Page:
Independence Day brings to mind visions of picnics and parties, fireworks and our yearly affirmation of how lucky we are to be Americans.
Yet some Americans are not as lucky as others. What can we do to make a difference? Sometimes all we need to do is look in our own backyard.
Help Food Bank
Whether you bought too many veggies at the store or had a large crop in your home garden, your extra produce can make a difference to people in need.
Donate surplus produce to the Food Bank of Contra Costa and Solano's Concord warehouse from 7 a.m. to 3:30 p.m. Monday and Friday; 7 a.m. to 7 p.m. Tuesday, Wednesday and Thursday; and 7:30 a.m. to 3:30 p.m. Saturday, at 4010 Nelson Ave. in Concord.
When children are out of school, many lack the regular meal they receive at lunch time.
The summer food service program of the Food Bank coordinates meals and arranges locations for children to be provided with meals free of charge.
For example, Martinez Unified School District and Sodexo Child Nutrition Services provide free breakfast and lunch Monday through Thursday, at the Boys & Girls Club, 1301 Alhambra Ave in Martinez, until July 24.
Lunch is also provided at 11 a.m. at John Swett Elementary, 4955 Alhambra Valley Road, in Martinez through July 24.
The Pittsburg Unified School District provides free meals for children 2-18 years old and handicapped adults through Aug. 9, at a dozen locations in East Contra Costa County.
The Food Bank is a centralized warehouse that stores and distributes donated and purchased perishable and nonperishable food items to other nonprofit organizations as well as directly to low-income people.
For more information, visit www.foodbankccs.org.
And don't forget Fido
More and more pets are hungry because their families are facing tough economic times.
AniMeals Pet Food Bank is a partnership of the Contra Costa Humane Society, the Food Bank of Contra Costa and Solano, and Pet Food Express that helps financially challenged families and individuals in Contra Costa County keep their pets in the home.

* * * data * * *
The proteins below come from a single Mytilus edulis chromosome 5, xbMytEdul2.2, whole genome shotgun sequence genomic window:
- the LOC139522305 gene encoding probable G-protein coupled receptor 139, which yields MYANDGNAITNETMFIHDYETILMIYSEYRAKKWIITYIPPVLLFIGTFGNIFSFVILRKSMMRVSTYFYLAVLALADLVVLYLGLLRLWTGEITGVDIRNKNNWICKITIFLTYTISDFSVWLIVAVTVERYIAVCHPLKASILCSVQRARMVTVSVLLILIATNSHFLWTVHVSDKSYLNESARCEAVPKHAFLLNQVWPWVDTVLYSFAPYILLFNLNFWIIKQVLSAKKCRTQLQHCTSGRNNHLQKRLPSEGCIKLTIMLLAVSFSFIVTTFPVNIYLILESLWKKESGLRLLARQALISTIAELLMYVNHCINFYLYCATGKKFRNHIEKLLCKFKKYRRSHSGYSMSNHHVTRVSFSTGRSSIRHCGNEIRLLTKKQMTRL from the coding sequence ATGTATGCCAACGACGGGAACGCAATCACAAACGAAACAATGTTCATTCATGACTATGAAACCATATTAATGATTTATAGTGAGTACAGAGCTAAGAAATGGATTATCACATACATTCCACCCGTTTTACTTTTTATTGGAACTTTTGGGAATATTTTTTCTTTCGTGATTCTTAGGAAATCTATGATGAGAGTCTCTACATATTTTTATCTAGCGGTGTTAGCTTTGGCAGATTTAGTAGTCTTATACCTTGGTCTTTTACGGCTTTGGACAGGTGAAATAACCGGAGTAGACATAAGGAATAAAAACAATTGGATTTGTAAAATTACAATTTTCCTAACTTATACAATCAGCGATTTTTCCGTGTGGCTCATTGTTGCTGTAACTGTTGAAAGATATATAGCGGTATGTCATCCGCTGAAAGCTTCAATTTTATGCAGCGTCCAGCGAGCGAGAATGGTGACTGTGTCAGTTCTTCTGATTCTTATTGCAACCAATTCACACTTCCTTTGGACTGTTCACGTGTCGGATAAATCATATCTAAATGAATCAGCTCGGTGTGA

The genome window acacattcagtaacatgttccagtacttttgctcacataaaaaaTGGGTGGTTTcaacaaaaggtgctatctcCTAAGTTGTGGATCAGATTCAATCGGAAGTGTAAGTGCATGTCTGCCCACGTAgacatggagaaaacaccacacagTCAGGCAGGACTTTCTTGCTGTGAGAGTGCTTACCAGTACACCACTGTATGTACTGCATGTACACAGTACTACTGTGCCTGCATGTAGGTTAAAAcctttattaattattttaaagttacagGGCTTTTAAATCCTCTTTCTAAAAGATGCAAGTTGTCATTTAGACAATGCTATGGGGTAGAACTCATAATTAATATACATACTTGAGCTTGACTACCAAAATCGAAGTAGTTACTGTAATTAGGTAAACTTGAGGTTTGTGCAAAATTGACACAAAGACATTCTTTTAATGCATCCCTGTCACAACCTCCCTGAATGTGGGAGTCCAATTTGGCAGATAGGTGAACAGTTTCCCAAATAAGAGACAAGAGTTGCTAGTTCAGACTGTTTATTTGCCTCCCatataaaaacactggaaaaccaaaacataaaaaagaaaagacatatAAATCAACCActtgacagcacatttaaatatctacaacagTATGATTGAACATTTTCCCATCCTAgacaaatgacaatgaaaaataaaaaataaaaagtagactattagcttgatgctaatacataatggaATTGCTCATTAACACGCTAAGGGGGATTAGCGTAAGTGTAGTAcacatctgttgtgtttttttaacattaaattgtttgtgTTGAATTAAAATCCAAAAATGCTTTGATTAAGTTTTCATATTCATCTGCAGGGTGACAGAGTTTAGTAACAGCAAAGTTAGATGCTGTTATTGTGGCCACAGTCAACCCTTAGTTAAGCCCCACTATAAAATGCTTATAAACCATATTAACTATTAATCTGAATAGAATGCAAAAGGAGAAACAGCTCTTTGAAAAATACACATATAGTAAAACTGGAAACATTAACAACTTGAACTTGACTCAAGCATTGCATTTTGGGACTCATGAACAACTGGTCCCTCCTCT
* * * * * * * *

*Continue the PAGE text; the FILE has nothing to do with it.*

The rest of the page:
For more information, visit the Contra Costa Humane Society at www.cchumane.org to see how you can help.
The Concord-Diablo Picker Squadron takes in volunteers from the community to help glean excess fruit from people's trees and take it to local food pantries.
Gil Herrera recently volunteered to help Beri and Jeff Kasper pick 353 pounds of oranges and lemons at the Concord home of Sharie Hunter.
The Concord-Diablo Rotary Club has now reached more than 2,600 pounds of fruit donated for the year.
The club meets at 12:15 p.m. at the Crowne Plaza hotel, 45 John Glenn Drive, off Concord Avenue in Concord.
Visit www.CDrotary.org for more information.
Vintage fashion show
The Vintage Fashion Show benefiting Central County Homeless Outreach offered a 1950s formal tea party, with models wearing vintage fashions, rivaled only by the many guests also sporting beautiful hats, gloves and fashions from a gentler bygone era.
Guests were greeted with beautifully restored cars from the 1950s provided by Al Cui, Ken Darrah, Don Pelot and Eddie Taganon.
Models for the event were Cheyenne Bradley, Kassidy Halstead, Diana Lopez, Alyssa Rose and Dorothy Buffington. The models' makeup was provided by Debbie and Jennifer Oertel, and Adam Garay of Citrus Salon provided hair and makeup expertise.
Vintage fashions and accessories were courtesy of Cindy Vorte of Alley Cats in Martinez, and from the personal collections of Nancy Peacock, Mary Perez and Buffington.
Eddie Taganon serenaded guests with oldies but goodies, and photographers were Lorena Castillo and Robert Perry.